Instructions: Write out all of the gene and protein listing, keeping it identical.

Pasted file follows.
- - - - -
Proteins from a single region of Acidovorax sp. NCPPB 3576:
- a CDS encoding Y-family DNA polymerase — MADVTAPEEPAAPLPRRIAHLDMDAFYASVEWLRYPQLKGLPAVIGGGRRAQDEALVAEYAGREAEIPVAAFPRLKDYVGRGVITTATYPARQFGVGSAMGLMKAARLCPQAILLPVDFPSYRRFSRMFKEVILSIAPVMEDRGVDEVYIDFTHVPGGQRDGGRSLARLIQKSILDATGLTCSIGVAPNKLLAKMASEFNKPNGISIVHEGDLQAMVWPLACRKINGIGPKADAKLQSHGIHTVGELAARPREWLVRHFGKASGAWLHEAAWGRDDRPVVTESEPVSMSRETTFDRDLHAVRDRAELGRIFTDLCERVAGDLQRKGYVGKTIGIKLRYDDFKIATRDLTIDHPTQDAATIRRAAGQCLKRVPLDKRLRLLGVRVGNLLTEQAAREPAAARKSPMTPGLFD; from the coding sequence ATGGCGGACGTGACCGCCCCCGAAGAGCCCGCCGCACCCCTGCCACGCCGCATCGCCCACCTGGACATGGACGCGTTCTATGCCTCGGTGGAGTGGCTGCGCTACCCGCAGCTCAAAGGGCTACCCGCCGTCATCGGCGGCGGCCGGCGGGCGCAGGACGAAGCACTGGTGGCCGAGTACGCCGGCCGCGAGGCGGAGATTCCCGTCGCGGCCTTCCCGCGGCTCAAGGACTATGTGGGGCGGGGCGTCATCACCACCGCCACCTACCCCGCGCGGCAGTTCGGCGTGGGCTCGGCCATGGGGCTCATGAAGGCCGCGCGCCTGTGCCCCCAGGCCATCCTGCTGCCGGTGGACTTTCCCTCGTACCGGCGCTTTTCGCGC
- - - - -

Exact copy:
Proteins from a single region of Acidovorax sp. NCPPB 3576:
- a CDS encoding Y-family DNA polymerase — MADVTAPEEPAAPLPRRIAHLDMDAFYASVEWLRYPQLKGLPAVIGGGRRAQDEALVAEYAGREAEIPVAAFPRLKDYVGRGVITTATYPARQFGVGSAMGLMKAARLCPQAILLPVDFPSYRRFSRMFKEVILSIAPVMEDRGVDEVYIDFTHVPGGQRDGGRSLARLIQKSILDATGLTCSIGVAPNKLLAKMASEFNKPNGISIVHEGDLQAMVWPLACRKINGIGPKADAKLQSHGIHTVGELAARPREWLVRHFGKASGAWLHEAAWGRDDRPVVTESEPVSMSRETTFDRDLHAVRDRAELGRIFTDLCERVAGDLQRKGYVGKTIGIKLRYDDFKIATRDLTIDHPTQDAATIRRAAGQCLKRVPLDKRLRLLGVRVGNLLTEQAAREPAAARKSPMTPGLFD; from the coding sequence ATGGCGGACGTGACCGCCCCCGAAGAGCCCGCCGCACCCCTGCCACGCCGCATCGCCCACCTGGACATGGACGCGTTCTATGCCTCGGTGGAGTGGCTGCGCTACCCGCAGCTCAAAGGGCTACCCGCCGTCATCGGCGGCGGCCGGCGGGCGCAGGACGAAGCACTGGTGGCCGAGTACGCCGGCCGCGAGGCGGAGATTCCCGTCGCGGCCTTCCCGCGGCTCAAGGACTATGTGGGGCGGGGCGTCATCACCACCGCCACCTACCCCGCGCGGCAGTTCGGCGTGGGCTCGGCCATGGGGCTCATGAAGGCCGCGCGCCTGTGCCCCCAGGCCATCCTGCTGCCGGTGGACTTTCCCTCGTACCGGCGCTTTTCGCGC